The Law of “Doing” and “Being”

October 12, 2011

My weekly discussions around the Sermon on the Mount continue to stimulate application within the PCUSA context. This week’s topic was “The Fulfillment of the Law” (Matthew 5:17-20). Jesus taught:

17Do not think that I have come to abolish the law or the prophets. I have not come to abolish these things but to fulfill them. 18I tell you the truth, until heaven and earth pass away not the smallest letter or stroke of a letter will pass from the law until everything takes place.19So anyone who breaks one of the least of these commands and teaches others to do so will be called least in the kingdom of heaven, but whoever obeys them and teaches others to do so will be called great in the kingdom of heaven. 20For I tell you, unless your righteousness goes beyond that of the experts in the law and the Pharisees,you will never enter the kingdom of heaven. [NET Bible]

1. Jesus did not rescind, cancel, or render irrelevant the OT Law and Prophets, which means—at the very least—his followers are to be instructed by it and their lives shaped by its requirements.

2. That Law may be subject to interpretation, as Jesus amply illustrated in the verses and chapters to follow in his sermon, but we are not permitted to disregard any specific law unless he gives us specific instruction to do so. We will discover that Jesus’ interpretation of the Law raises, not lowers, the bar.

3. Rather, because of his claim to fulfill the Law, we post-resurrection believers in Jesus Christ are to see in him the actual life (being and doing) that God intended for humanity and described in the Law. If the Law had described the contours of a life wholly dedicated to God, Jesus was the fully fleshed out, animated embodiment of God’s design.

4. The requirement Jesus speaks of, then, is to keep or obey the law and to teach others to do the same. We heard him right: At the end of Matthew’s gospel, Jesus charges his followers with making disciples by means of baptizing and “teaching them to obey everything I have commanded you” (Matthew 28:20).

5. One’s least-to-greatest standing (for want of a better word) in the Kingdom of Heaven is determined by the degree to which one obeys and teaches the Law. At this point, the issue is not what qualifies a person for salvation (Jesus saves that for later), but dictates the role a person plays in God’s economy. “The least” may have a small role to play in effecting God’s rule, “the greatest” will have a large role, and Jesus assumes that this in itself is a motivator of better “being and doing” under the Law.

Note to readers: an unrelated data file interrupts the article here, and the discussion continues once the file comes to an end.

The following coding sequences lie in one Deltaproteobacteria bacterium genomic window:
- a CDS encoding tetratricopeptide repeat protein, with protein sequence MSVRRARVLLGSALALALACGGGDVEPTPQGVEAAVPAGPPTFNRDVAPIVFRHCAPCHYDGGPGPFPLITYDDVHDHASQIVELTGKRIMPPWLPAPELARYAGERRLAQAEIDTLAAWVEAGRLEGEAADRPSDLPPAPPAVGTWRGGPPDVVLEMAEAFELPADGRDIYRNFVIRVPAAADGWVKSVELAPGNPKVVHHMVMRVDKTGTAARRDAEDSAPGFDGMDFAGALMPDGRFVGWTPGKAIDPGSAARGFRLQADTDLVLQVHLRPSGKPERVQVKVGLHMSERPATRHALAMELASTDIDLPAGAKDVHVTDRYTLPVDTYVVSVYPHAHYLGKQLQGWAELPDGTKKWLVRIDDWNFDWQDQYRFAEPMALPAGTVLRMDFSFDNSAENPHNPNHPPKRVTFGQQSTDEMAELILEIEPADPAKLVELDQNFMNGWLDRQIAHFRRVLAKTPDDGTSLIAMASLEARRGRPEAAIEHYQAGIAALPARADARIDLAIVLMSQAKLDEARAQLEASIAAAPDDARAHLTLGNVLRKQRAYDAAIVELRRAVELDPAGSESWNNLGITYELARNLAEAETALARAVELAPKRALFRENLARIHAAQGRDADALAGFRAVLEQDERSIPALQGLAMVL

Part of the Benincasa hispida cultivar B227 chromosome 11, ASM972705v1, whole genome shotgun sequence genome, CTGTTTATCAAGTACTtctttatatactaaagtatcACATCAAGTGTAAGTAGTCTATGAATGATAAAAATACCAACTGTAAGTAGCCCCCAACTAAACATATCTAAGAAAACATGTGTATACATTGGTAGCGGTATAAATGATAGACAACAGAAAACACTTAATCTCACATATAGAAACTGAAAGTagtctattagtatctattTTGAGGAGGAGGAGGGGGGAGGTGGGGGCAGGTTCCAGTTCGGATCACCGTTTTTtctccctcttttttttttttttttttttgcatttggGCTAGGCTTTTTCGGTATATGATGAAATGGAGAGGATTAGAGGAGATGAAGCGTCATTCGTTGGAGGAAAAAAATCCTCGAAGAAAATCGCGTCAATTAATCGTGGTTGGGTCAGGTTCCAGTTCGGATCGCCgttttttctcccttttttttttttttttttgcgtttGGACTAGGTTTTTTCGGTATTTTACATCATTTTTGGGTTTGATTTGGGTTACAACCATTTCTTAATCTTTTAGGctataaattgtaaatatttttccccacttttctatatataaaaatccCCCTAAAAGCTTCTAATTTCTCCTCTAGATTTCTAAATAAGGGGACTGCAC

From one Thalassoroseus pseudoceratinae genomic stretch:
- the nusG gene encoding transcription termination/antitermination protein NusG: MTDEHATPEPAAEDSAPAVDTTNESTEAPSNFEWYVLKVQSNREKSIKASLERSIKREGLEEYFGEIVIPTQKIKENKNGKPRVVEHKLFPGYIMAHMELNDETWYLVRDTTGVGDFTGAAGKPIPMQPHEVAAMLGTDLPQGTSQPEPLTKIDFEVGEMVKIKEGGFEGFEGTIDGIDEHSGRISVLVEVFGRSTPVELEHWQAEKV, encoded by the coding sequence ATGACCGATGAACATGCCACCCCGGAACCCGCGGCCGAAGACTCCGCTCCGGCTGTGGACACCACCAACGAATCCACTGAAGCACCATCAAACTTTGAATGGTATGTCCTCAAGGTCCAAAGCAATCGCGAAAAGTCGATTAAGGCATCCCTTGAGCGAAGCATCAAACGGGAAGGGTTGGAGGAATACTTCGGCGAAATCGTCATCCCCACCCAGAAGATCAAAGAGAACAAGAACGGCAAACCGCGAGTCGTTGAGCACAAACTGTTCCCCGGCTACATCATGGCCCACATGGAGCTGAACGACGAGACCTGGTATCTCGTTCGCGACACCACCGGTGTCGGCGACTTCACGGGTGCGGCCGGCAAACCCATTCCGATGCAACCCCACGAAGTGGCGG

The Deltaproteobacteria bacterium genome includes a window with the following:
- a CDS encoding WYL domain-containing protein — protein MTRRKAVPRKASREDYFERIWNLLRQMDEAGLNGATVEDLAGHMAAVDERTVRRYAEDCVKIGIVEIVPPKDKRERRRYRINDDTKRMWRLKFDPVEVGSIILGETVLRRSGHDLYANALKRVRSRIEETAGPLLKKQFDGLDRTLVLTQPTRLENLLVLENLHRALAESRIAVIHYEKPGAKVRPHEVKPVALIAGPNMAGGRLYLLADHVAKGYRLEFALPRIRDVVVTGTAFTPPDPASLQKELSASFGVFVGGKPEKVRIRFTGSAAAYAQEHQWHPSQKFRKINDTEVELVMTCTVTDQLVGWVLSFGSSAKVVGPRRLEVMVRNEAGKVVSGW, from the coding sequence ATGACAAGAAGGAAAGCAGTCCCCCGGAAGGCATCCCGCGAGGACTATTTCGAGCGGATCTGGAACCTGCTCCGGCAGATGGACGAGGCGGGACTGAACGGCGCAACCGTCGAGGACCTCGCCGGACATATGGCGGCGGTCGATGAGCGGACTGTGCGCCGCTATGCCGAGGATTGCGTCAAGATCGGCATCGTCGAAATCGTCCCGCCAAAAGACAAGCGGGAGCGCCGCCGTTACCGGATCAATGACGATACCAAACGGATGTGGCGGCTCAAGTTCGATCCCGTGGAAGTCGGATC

6. The scribes and the Pharisees were not, at the time, exhibiting the sort of righteousness that would be manifest in faithful obedience to the Law. Though they had the reputation for persnickety attention to the law and the oral tradition that had built up around it, they in fact were lousy law-abiders. They put their effort into creating the impression of “doing,” but later (Matthew 23) Jesus would expose their failure to do and to be what the Law required.

For Presbyterians who are grappling with God’s will in the area of sexual practice (the issue on the front burner in these times), this passage alerts us to the seriousness of any attempt to deconstruct or “abolish” God’s Word. A life under the Lordship of Jesus Christ is going to follow his lead in action (“doing”). Becoming Christ-like (“being”) with the Spirit’s power is going to produce character, morality, and faithfulness shaped by the Word. The obvious point must also be made: By embracing Christ we are also accepting the fact that there is a life-shaping, God-given Law, and it is incumbent upon us to orient our lives around it. There is a wrong way to interpret that Law and a right way. What follows in the Sermon on the Mount is Jesus hermeneutical guide.

Stay tuned for future Sermon on the Mount installments to appear on Wednesdays in the coming weeks.

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One Response to “The Law of “Doing” and “Being””

  1. L. Lee Says:

    Mary,
    On Presbyweb, your article came right after Rev. Mark Achtemeier’s article where he explains his journey away from the “law” and toward acknowledging the gay lifestyle as “good”. he is an example of one who if living by his own rule of law. His interrpretation of Genesis is so far off of what God intended for His creation of a man and woman. How can someone who is a leader, teacher, and shepherd of many in Jesus name take such a stand and be so deluded in thinking.
    It makes me so discouraged with the PC(USA)

    I am so thankful for your wisdom and expertise and witness and will be praying for your continued witness and strength to carry the message of the Gospel forward.

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